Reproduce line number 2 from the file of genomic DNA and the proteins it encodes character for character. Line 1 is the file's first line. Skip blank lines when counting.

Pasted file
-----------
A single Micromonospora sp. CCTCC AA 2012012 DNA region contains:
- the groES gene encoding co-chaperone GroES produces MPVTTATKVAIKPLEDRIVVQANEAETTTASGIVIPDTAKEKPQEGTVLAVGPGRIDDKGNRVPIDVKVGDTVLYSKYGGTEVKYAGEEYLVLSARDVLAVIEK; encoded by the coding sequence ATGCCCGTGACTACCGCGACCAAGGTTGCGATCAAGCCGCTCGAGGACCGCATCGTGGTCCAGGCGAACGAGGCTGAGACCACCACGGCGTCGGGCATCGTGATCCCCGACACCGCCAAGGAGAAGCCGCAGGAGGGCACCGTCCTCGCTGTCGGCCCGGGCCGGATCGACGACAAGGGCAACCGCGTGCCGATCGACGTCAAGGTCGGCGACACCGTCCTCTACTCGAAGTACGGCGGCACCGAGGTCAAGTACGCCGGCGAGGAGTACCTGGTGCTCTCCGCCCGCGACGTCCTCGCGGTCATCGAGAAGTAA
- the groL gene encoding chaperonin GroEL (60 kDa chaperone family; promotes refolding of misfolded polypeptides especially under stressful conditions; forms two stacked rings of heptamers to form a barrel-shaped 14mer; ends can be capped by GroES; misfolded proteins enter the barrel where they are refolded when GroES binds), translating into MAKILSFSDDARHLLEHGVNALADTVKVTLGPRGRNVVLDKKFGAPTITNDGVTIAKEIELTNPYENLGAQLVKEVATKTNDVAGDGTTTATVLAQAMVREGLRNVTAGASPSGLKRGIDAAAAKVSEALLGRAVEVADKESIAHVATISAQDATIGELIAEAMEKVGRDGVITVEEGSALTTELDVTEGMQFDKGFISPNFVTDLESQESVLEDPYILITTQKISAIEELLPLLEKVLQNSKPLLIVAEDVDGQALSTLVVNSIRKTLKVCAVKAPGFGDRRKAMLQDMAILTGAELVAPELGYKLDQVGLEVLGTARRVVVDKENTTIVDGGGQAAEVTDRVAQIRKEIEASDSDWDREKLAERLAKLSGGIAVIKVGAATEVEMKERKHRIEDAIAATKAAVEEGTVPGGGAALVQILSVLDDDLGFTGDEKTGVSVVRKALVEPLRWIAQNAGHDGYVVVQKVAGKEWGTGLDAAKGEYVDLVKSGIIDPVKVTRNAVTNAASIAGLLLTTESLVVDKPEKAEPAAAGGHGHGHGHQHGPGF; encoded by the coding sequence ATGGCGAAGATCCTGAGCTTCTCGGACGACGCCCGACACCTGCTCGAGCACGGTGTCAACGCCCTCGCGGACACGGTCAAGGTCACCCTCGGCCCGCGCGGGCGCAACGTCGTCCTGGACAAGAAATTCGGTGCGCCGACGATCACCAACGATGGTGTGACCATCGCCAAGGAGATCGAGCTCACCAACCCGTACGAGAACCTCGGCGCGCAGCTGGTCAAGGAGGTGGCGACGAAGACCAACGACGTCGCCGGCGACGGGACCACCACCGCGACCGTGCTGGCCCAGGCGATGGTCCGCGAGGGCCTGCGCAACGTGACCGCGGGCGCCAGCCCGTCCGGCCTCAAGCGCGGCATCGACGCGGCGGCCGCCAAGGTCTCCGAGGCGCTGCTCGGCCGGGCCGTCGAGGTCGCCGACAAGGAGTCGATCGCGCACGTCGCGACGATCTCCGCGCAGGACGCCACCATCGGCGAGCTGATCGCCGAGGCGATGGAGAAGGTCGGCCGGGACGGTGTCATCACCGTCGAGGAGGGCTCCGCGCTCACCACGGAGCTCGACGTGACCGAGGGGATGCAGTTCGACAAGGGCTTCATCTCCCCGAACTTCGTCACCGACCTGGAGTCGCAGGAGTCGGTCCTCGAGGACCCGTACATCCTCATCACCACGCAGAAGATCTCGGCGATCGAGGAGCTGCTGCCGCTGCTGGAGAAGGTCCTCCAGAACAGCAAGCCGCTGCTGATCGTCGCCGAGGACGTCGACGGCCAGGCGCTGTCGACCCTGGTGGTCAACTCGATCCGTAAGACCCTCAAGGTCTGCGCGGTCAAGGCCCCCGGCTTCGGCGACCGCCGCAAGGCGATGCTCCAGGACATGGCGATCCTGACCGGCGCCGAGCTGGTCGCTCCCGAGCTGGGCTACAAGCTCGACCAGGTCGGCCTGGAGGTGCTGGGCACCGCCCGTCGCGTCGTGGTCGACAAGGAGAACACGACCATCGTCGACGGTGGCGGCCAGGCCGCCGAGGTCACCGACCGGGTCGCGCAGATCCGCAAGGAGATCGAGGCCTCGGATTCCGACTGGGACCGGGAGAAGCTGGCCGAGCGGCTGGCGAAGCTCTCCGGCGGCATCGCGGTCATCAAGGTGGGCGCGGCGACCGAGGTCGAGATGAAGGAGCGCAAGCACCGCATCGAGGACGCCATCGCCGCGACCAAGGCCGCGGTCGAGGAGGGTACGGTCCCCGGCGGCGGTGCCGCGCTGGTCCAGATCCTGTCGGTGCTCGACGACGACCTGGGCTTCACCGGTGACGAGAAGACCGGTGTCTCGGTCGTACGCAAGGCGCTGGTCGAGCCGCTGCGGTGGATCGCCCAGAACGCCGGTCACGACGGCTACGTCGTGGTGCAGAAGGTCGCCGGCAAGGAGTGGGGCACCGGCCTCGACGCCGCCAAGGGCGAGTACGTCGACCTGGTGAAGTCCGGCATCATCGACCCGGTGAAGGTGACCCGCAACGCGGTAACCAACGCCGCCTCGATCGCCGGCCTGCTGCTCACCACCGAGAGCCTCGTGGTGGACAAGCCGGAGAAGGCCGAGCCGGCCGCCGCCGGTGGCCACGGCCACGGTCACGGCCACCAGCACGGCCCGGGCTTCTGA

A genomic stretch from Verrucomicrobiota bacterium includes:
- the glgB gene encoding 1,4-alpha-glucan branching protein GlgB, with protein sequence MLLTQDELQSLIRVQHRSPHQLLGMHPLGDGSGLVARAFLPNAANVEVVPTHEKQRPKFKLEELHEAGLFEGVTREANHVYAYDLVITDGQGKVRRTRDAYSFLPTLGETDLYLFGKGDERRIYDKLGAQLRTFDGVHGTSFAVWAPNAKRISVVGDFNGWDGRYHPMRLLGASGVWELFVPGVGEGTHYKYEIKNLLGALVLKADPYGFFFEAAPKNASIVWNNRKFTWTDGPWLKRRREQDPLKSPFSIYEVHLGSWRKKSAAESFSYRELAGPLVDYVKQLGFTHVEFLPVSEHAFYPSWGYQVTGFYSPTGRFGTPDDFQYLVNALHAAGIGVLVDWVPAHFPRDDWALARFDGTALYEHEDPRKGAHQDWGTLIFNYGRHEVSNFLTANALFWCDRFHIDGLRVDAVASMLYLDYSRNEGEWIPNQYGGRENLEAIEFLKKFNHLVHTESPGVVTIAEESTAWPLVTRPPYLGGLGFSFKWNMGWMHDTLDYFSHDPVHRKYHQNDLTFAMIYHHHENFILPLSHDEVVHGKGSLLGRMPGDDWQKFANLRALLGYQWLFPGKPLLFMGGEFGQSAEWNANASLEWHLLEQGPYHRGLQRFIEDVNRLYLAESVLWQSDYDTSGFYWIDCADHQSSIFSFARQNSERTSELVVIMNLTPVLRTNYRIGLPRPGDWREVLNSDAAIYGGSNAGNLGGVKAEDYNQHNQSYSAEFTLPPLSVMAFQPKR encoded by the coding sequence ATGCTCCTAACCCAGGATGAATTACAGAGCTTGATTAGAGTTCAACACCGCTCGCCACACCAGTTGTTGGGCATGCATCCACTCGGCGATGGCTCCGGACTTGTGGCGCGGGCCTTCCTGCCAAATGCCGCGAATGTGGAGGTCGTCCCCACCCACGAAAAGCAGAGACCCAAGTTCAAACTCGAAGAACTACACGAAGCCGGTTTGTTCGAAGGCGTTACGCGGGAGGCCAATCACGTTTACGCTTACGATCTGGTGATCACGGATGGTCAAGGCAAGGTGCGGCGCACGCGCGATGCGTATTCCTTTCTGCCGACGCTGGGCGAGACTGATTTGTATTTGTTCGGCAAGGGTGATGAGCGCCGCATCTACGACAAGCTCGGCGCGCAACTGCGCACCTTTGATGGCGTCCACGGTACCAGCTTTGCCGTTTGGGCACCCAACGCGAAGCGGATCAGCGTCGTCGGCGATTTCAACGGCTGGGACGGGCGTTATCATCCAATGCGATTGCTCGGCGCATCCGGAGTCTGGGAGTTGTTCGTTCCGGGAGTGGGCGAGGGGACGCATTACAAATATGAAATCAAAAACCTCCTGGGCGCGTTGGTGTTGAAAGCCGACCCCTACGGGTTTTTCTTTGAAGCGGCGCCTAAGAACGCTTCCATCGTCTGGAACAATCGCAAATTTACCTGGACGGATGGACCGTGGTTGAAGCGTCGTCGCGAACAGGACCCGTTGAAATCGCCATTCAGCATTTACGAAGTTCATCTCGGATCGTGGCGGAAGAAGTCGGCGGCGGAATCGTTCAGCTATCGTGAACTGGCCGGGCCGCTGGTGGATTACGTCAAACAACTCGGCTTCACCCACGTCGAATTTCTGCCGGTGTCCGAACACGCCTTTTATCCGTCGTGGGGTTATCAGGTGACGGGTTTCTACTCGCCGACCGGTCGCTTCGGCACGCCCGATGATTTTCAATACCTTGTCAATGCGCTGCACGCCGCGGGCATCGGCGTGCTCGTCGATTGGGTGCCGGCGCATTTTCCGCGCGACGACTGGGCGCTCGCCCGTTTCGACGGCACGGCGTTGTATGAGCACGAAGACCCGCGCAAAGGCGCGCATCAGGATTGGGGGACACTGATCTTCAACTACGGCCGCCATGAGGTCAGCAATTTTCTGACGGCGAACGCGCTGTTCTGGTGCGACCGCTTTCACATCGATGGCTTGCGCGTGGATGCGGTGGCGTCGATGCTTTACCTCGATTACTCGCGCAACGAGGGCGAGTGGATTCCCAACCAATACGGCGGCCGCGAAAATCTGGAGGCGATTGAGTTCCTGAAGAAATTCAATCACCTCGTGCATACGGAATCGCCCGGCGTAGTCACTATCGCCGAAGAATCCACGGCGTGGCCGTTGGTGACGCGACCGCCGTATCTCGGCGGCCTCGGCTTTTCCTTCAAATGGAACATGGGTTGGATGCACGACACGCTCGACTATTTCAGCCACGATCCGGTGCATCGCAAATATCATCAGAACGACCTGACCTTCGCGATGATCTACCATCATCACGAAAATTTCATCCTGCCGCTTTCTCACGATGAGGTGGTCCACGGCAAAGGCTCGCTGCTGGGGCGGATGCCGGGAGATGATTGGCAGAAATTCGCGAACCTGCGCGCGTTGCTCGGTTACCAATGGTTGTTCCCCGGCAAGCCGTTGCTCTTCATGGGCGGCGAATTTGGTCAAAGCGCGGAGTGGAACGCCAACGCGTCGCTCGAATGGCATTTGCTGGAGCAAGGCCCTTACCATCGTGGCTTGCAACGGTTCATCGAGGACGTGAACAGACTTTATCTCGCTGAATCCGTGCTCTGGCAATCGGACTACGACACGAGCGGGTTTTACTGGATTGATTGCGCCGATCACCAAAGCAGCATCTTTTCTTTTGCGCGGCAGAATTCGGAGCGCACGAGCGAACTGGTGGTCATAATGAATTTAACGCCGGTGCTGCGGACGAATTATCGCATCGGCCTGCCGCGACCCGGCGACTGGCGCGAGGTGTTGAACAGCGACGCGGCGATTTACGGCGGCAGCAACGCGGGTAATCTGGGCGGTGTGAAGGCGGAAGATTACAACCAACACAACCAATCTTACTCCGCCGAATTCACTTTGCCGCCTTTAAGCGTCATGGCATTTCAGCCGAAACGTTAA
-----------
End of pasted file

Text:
- the groES gene encoding co-chaperone GroES produces MPVTTATKVAIKPLEDRIVVQANEAETTTASGIVIPDTAKEKPQEGTVLAVGPGRIDDKGNRVPIDVKVGDTVLYSKYGGTEVKYAGEEYLVLSARDVLAVIEK; encoded by the coding sequence ATGCCCGTGACTACCGCGACCAAGGTTGCGATCAAGCCGCTCGAGGACCGCATCGTGGTCCAGGCGAACGAGGCTGAGACCACCACGGCGTCGGGCATCGTGATCCCCGACACCGCCAAGGAGAAGCCGCAGGAGGGCACCGTCCTCGCTGTCGGCCCGGGCCGGATCGACGACAAGGGCAACCGCGTGCCGATCGACGTCAAGGTCGGCGACACCGTCCTCTACTCGAAGTACGGCGGCACCGAGGTCAAGTACGCCGGCGAGGAGTACCTGGTGCTCTCCGCCCGCGACGTCCTCGCGGTCATCGAGAAGTAA